Prisoners is a mesmerizing crime story about two families whose daughters are kidnapped in broad daylight on Thanksgiving in suburban Pennsylvania and the desperate search to find them. The film is a slow, agonizing burn, gradually building tension as the investigation stretches on over the course of several days, testing the moral strength of both sets of parents, and the skill of the lead detective on the case.
Hugh Jackman’s intense performance as Keller, a desperate father who takes the law into his own hands, is one of the best of his career, and Jake Gyllenhaal also crackles as an edgy, arrogant detective who has to meticulously comb through the clues and evidence while also keeping an eye on the suspicious activity of the missing girls’ families.
Prisoners takes a story that could have easily been dumbed down to the level of a “Law and Order” episode and elevates it to high art. Not only is the film exquisitely made on a technical level, due in large part to Roger Deakins’ masterful cinematography, it also incorporates heavy moral, philosophical, and religious themes on top of the narrative’s mystery.
The title of the film refers not only to the kidnapped girls, but also to the person Keller believes holds the key to his daughter’s location, as well as those who are trapped under the spell of religious fanaticism. The film, featuring strong supporting roles by Terrence Howard, Viola Davis, Paul Dano, and Melissa Leo, is a searing and emotional exploration of the limits and hypocrisy of religious morality.
3. Before Midnight
The third film in Richard Linklater’s fantastic ‘Before‘ series might be the best yet, which is extremely high praise. Midnight arrived right on cue, nine years after Before Sunset (2004), which came nine years after the original, Before Sunrise (1995). The latest installment in this cinematic dissertation on love follows the star-crossed relationship of Jesse and Celine, played by Ethan Hawke and Julie Delpy, who also co-write the films along with Linklater. They know their roles inside out and they embody their characters so deeply that they don’t appear to be acting at all, allowing Linklater to shoot very long, naturalistic takes. This technique pulls the audience into the film as if it were an extension of real life, making the exploration of contemporary love all the more compelling.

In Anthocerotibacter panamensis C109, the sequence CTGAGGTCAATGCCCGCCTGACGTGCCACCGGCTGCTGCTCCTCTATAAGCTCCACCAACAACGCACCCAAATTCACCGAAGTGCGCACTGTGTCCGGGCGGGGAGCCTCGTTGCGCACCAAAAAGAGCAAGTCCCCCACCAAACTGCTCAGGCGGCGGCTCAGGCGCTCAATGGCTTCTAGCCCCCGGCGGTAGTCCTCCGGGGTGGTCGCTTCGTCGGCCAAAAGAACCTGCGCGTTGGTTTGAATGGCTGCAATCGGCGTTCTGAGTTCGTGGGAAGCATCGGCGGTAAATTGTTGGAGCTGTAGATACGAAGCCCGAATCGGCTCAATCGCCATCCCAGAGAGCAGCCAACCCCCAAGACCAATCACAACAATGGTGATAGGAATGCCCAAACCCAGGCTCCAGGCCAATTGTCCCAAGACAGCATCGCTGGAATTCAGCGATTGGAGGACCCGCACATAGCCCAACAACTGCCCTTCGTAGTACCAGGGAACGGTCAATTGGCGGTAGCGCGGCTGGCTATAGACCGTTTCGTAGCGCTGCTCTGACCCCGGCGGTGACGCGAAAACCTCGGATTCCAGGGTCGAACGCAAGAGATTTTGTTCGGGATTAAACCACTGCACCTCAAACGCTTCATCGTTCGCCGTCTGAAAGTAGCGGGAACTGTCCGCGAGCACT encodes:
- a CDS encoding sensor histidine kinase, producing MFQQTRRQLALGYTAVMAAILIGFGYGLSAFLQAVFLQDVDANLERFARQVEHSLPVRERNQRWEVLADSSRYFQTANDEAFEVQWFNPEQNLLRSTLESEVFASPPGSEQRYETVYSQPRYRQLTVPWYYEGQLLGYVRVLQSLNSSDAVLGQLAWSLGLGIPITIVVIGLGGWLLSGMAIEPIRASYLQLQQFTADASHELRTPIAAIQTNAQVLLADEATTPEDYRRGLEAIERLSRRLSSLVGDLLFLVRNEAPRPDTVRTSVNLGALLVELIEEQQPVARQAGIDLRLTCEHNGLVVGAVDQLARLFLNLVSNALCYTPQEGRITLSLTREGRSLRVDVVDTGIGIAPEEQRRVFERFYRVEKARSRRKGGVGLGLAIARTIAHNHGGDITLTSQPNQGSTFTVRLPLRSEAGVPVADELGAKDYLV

In Midnight, we step into Jesse and Celine’s lives while they’re on vacation in Greece after they’ve been a couple for several years. The film sets up a scenario where there are couples from several different generations gathered together, and they have the opportunity to discuss the dynamics of romantic love at various stages of life. Jesse and Celine fall somewhere in the middle, and this moment allows them to evaluate their relationship and examine what they’ve each sacrificed to be together. While Before Sunrise is about the thrill of new possibilities, and Before Sunset is about the regret of missed opportunities, Before Midnight is about the consequences of actually getting what you want. It strips away the fantasy and idealism of the first two films and dives right into the everyday reality and struggle of sustaining a long-term relationship.